Election will make little difference to U.S. foreign policy

Although Republicans view Obama as a wild-eyed radical who is dismantling America’s defences, his foreign policy is anything but

There was never going to be a big debate on U.S. foreign policy at the Democratic National Convention. It will be whatever Barack Obama says it should be, and besides, the delegates in Charlotte weren’t interested.

It’s the economy, stupid, and two months before the election nobody wants to get sidetracked into discussing a peripheral issue like American foreign policy. The only people who really care about that at the moment are foreigners and the U.S. military — and even they are not following the election with bated breath, because few of them believe that a change of president could fundamentally change the way the U.S. relates to the rest of the world.

Although the Republicans do their best to paint Obama as a wild-eyed radical who is dismantling America’s defences, he has actually been painfully orthodox in his foreign policy. He loves Israel to bits, he did not shut down the Afghan war (or Guantanamo), he uses drones to kill U.S. enemies (and sometimes, anybody else who is nearby), and he tamely signs off on a $700 billion defence budget.

How can Mitt Romney top that? He could say he loves Israel even more. In fact, he does say that, promising to recognize Jerusalem as Israel’s capital. But that is purely gesture politics, since almost no other countries do, and in practice Obama gives Israel almost everything it wants already.

He could pledge to spend even more on “defence” than Obama, but the United States is already pouring 4.7 per cent of its Gross Domestic Product down that rathole. Obama has planned cuts over the next several years that would bring it down to about four per cent — and Romney has promised not to let it fall below four per cent. Not a huge difference there.

Romney does his best to disguise that fact by declaring that he would reverse certain of Obama’s decisions. U.S. ground forces, for example, would remain at their current level under a Romney administration, rather than being reduced by 100,000 people. But changing only that and nothing else would put $25 billion a year back into the defence budget. How do you do that without raising taxes?

The Republican candidate faces a constraint none of his recent predecessors had: a party that really cares about the deficit. In the past three decades, it has been Republican presidents who ran up the bills — Ronald Reagan never balanced a budget, and the Bush-Cheney team declared that “deficits don’t matter” — while the subsequent Democratic administrations tried to curb out-of-control spending.

Romney doesn’t have that option: the Tea Party wing of his party actually means what it says about both taxes and deficits. So what’s left for him? Well, he could promise to kill even more of America’s enemies than Obama, but he can’t get around the fact that it’s Obama who nailed Osama bin Laden, and Obama who is playing fast and loose with international law by using drones to carry out remote-control assassinations of hostile foreigners.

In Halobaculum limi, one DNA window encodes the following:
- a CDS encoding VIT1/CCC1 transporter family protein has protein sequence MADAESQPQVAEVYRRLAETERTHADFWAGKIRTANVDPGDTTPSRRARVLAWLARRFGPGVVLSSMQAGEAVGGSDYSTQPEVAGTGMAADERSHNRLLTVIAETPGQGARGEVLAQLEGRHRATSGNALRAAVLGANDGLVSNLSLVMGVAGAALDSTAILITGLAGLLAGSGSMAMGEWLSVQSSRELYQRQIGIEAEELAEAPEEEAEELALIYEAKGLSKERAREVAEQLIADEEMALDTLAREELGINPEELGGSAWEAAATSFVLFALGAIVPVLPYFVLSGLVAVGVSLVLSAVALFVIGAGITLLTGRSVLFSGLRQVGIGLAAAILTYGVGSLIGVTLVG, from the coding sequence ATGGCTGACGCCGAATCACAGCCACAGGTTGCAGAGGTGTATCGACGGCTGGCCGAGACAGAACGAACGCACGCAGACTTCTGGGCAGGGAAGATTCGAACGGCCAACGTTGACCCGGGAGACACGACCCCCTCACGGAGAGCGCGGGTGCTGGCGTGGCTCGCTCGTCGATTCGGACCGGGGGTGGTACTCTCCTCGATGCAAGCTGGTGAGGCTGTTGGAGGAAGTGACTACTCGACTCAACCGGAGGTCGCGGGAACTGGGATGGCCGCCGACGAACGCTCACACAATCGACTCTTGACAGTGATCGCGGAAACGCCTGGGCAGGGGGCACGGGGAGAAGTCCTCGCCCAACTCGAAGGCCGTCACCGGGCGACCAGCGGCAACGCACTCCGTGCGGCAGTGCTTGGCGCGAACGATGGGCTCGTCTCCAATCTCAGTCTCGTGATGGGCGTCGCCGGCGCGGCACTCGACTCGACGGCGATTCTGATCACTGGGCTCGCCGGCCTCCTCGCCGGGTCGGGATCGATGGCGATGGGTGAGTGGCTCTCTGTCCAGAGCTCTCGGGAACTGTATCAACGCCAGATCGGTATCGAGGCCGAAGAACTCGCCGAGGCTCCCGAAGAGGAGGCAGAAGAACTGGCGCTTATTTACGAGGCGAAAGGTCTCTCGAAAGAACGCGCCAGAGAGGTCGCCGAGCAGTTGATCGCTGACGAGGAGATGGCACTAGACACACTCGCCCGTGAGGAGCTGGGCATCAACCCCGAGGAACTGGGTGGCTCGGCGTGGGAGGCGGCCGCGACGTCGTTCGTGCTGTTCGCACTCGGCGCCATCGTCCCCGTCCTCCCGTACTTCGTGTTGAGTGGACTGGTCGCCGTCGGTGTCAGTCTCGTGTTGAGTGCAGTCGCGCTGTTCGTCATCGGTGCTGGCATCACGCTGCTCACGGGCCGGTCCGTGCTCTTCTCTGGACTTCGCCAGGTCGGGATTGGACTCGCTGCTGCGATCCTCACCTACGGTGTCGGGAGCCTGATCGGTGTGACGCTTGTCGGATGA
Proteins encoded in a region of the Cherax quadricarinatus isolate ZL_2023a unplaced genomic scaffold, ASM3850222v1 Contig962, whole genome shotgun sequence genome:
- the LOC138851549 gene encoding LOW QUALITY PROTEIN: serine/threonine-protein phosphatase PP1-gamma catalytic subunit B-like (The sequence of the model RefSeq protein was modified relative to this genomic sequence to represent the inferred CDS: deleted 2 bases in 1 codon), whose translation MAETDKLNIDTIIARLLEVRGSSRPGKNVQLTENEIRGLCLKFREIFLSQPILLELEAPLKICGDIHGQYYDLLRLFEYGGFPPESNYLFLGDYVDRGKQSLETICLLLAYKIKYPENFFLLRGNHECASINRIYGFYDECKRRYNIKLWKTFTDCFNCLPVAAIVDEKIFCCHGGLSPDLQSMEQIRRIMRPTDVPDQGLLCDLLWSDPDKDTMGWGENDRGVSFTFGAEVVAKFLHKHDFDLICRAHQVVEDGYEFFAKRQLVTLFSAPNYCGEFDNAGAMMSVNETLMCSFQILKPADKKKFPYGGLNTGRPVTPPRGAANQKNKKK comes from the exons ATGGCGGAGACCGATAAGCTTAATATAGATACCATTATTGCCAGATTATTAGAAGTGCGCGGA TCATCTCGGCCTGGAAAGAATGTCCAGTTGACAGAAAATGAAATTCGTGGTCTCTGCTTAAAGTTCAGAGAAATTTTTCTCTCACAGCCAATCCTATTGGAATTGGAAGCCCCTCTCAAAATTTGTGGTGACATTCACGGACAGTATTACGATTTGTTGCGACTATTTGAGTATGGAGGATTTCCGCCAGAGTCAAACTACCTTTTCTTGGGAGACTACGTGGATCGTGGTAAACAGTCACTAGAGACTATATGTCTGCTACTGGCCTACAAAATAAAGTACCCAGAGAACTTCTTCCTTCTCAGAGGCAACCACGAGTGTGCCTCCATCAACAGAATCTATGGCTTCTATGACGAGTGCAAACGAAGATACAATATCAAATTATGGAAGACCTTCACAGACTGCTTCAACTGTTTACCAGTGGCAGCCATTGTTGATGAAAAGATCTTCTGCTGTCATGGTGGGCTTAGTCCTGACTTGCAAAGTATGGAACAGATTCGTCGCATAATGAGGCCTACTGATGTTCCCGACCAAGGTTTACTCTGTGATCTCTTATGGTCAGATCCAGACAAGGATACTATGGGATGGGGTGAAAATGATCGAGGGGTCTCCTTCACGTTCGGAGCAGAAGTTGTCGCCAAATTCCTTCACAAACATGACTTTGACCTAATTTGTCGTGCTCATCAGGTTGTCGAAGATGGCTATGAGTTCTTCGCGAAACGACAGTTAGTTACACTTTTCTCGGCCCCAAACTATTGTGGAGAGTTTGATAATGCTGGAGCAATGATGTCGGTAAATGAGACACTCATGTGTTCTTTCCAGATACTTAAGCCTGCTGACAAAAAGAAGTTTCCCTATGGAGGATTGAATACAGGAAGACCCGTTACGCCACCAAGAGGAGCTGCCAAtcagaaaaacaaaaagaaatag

So Romney says very little about foreign policy because there is little he can say. The closest he has come to specific policy changes was an “action plan” he laid out during the Republican primaries last year, to be accomplished within a hundred days of taking office. It was an entirely credible promise, because none of it really involves a policy change at all.

He promised to “reassure traditional allies that America will fulfill its global commitments.” A couple of phone calls, and that’s done.

He declared that he would move more military forces to the Gulf “to send a message to Iran,” but he didn’t threaten to attack Iran, or endorse an Israeli attack on Iran. And he can always move them back again if he gets bored.

He said he would appoint a Middle East czar to oversee US support for the evolving Arab transitions. That’s one more government job, but Romney has even less idea than Obama about where he wants those transitions to end up. Besides, the United States has almost no leverage on this issue.

He will review the Obama administration’s planned withdrawal from Afghanistan. Not necessarily change it; just review it.

He will also review Obama’s global missile defence strategy. He might like to change that — Republicans have loved the concept ever since Ronald Reagan’s “Star Wars” dreams — but he hasn’t got the kind of money he would need for a more ambitious policy.

He will increase the government’s focus on cybersecurity. Ho-hum.

He will raise the rate of US Navy shipbuilding. So far as budget constraints permit, which is not very far at all.